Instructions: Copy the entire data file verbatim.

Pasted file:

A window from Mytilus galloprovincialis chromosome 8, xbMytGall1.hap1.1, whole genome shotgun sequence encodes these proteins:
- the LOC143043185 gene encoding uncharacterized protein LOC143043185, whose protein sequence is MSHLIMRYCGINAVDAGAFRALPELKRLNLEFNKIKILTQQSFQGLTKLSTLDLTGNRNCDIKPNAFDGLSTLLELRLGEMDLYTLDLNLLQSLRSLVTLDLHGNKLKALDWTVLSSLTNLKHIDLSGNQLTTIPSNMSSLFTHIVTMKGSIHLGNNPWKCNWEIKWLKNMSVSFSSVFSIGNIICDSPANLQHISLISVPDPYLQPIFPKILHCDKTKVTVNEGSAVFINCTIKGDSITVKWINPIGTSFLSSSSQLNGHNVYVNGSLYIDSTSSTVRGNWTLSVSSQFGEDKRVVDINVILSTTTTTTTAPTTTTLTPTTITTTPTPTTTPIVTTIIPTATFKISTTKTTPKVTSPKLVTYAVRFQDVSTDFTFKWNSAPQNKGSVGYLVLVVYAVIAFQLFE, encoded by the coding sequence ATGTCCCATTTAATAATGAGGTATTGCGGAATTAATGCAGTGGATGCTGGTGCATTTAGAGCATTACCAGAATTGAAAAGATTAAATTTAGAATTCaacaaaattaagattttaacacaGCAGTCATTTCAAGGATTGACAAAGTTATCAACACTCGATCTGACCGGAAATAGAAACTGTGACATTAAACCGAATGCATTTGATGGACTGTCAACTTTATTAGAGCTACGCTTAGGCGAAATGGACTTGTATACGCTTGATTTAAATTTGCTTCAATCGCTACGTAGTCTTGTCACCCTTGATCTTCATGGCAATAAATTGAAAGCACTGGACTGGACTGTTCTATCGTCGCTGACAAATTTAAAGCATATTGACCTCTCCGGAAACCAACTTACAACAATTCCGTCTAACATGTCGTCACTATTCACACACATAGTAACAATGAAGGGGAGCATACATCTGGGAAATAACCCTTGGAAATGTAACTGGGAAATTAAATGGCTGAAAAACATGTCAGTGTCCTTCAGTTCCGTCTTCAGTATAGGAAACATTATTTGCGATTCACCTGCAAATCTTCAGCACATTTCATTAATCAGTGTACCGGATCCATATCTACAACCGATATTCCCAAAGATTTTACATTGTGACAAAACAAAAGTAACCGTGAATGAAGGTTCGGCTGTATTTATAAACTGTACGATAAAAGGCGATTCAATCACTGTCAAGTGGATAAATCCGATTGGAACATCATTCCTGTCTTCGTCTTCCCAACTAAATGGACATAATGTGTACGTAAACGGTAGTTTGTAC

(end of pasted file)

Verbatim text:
A window from Mytilus galloprovincialis chromosome 8, xbMytGall1.hap1.1, whole genome shotgun sequence encodes these proteins:
- the LOC143043185 gene encoding uncharacterized protein LOC143043185, whose protein sequence is MSHLIMRYCGINAVDAGAFRALPELKRLNLEFNKIKILTQQSFQGLTKLSTLDLTGNRNCDIKPNAFDGLSTLLELRLGEMDLYTLDLNLLQSLRSLVTLDLHGNKLKALDWTVLSSLTNLKHIDLSGNQLTTIPSNMSSLFTHIVTMKGSIHLGNNPWKCNWEIKWLKNMSVSFSSVFSIGNIICDSPANLQHISLISVPDPYLQPIFPKILHCDKTKVTVNEGSAVFINCTIKGDSITVKWINPIGTSFLSSSSQLNGHNVYVNGSLYIDSTSSTVRGNWTLSVSSQFGEDKRVVDINVILSTTTTTTTAPTTTTLTPTTITTTPTPTTTPIVTTIIPTATFKISTTKTTPKVTSPKLVTYAVRFQDVSTDFTFKWNSAPQNKGSVGYLVLVVYAVIAFQLFE, encoded by the coding sequence ATGTCCCATTTAATAATGAGGTATTGCGGAATTAATGCAGTGGATGCTGGTGCATTTAGAGCATTACCAGAATTGAAAAGATTAAATTTAGAATTCaacaaaattaagattttaacacaGCAGTCATTTCAAGGATTGACAAAGTTATCAACACTCGATCTGACCGGAAATAGAAACTGTGACATTAAACCGAATGCATTTGATGGACTGTCAACTTTATTAGAGCTACGCTTAGGCGAAATGGACTTGTATACGCTTGATTTAAATTTGCTTCAATCGCTACGTAGTCTTGTCACCCTTGATCTTCATGGCAATAAATTGAAAGCACTGGACTGGACTGTTCTATCGTCGCTGACAAATTTAAAGCATATTGACCTCTCCGGAAACCAACTTACAACAATTCCGTCTAACATGTCGTCACTATTCACACACATAGTAACAATGAAGGGGAGCATACATCTGGGAAATAACCCTTGGAAATGTAACTGGGAAATTAAATGGCTGAAAAACATGTCAGTGTCCTTCAGTTCCGTCTTCAGTATAGGAAACATTATTTGCGATTCACCTGCAAATCTTCAGCACATTTCATTAATCAGTGTACCGGATCCATATCTACAACCGATATTCCCAAAGATTTTACATTGTGACAAAACAAAAGTAACCGTGAATGAAGGTTCGGCTGTATTTATAAACTGTACGATAAAAGGCGATTCAATCACTGTCAAGTGGATAAATCCGATTGGAACATCATTCCTGTCTTCGTCTTCCCAACTAAATGGACATAATGTGTACGTAAACGGTAGTTTGTAC